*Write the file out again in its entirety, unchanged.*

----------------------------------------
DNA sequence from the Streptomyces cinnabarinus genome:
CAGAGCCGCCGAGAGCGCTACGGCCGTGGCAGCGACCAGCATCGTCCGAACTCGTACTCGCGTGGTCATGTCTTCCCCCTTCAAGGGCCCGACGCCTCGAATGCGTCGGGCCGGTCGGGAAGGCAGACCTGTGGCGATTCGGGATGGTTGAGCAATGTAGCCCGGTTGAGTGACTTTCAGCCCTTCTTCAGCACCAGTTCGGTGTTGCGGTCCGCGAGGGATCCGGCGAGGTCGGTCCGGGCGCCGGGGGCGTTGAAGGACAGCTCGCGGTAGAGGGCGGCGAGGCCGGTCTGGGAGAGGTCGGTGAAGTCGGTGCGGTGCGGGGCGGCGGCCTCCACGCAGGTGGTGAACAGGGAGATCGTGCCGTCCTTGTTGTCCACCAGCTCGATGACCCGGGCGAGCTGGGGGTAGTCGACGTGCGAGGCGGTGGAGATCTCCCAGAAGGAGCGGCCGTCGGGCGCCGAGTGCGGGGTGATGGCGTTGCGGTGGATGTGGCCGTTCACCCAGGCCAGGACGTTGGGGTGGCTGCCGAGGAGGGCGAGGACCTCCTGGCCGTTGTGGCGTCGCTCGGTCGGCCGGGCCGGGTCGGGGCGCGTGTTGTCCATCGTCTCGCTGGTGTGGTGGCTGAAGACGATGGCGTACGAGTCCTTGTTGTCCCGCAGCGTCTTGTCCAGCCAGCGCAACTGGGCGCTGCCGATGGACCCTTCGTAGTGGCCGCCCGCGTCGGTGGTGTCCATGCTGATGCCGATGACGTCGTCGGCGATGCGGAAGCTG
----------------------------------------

DNA sequence from the Streptomyces cinnabarinus genome:
CAGAGCCGCCGAGAGCGCTACGGCCGTGGCAGCGACCAGCATCGTCCGAACTCGTACTCGCGTGGTCATGTCTTCCCCCTTCAAGGGCCCGACGCCTCGAATGCGTCGGGCCGGTCGGGAAGGCAGACCTGTGGCGATTCGGGATGGTTGAGCAATGTAGCCCGGTTGAGTGACTTTCAGCCCTTCTTCAGCACCAGTTCGGTGTTGCGGTCCGCGAGGGATCCGGCGAGGTCGGTCCGGGCGCCGGGGGCGTTGAAGGACAGCTCGCGGTAGAGGGCGGCGAGGCCGGTCTGGGAGAGGTCGGTGAAGTCGGTGCGGTGCGGGGCGGCGGCCTCCACGCAGGTGGTGAACAGGGAGATCGTGCCGTCCTTGTTGTCCACCAGCTCGATGACCCGGGCGAGCTGGGGGTAGTCGACGTGCGAGGCGGTGGAGATCTCCCAGAAGGAGCGGCCGTCGGGCGCCGAGTGCGGGGTGATGGCGTTGCGGTGGATGTGGCCGTTCACCCAGGCCAGGACGTTGGGGTGGCTGCCGAGGAGGGCGAGGACCTCCTGGCCGTTGTGGCGTCGCTCGGTCGGCCGGGCCGGGTCGGGGCGCGTGTTGTCCATCGTCTCGCTGGTGTGGTGGCTGAAGACGATGGCGTACGAGTCCTTGTTGTCCCGCAGCGTCTTGTCCAGCCAGCGCAACTGGGCGCTGCCGATGGACCCTTCGTAGTGGCCGCCCGCGTCGGTGGTGTCCATGCTGATGCCGATGACGTCGTCGGCGATGCGGAAGCTG